Much of the power of the UNIX™ operating system comes from a style of program design that makes programs easy to use and, more importantly, easy to combine with other programs. This style is distinguished by the use of software tools, and depends more on how the programs fit into the programming environment—how they can be used with other programs—than on how they are designed internally. But as the system has become commercially successful and has spread widely, this style has often been compromised, to the detriment of all users. Old programs have become encrusted with dubious features. Newer programs are not always written with attention to proper separation of function and design for interconnection. This paper discusses the elements of program design, showing by example good and bad design, and indicates some possible trends for the future.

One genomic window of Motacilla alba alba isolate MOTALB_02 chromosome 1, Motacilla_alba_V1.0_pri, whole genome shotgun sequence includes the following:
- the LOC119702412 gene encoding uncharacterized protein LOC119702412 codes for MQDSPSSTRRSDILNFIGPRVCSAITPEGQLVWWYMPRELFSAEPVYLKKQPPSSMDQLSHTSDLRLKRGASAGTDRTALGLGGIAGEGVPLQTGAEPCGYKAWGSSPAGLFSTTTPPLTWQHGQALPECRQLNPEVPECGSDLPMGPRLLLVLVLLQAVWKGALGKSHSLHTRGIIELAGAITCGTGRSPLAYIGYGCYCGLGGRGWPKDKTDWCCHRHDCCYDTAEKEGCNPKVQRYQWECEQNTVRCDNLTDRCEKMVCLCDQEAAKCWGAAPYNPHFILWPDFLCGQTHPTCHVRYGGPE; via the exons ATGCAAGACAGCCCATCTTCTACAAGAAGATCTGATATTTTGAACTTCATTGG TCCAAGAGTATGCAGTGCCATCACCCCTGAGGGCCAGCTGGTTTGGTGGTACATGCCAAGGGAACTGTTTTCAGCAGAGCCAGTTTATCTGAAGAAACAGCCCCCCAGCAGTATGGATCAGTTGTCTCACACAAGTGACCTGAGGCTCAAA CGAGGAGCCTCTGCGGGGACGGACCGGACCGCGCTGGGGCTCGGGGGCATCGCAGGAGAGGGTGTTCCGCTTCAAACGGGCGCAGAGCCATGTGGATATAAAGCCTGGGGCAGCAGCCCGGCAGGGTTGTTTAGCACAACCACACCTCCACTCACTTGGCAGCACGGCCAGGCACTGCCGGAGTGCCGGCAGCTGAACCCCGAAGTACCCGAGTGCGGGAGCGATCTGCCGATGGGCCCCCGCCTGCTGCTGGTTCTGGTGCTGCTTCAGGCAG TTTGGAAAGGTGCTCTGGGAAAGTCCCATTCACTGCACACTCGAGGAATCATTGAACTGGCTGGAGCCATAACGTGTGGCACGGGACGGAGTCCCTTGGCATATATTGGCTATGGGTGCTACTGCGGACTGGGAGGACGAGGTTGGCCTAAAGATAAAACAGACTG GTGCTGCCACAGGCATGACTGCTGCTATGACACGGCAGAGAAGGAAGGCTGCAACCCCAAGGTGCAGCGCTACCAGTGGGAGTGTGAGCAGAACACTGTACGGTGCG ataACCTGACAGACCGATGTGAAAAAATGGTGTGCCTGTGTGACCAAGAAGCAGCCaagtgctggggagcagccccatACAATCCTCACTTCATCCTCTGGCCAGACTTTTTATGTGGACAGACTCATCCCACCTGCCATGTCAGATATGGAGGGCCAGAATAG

|Original language||English (US)|
|Number of pages||11|
|Journal||AT&T Bell Laboratories Technical Journal|
|State||Published - Oct 1984|
All Science Journal Classification (ASJC) codes
- Electrical and Electronic Engineering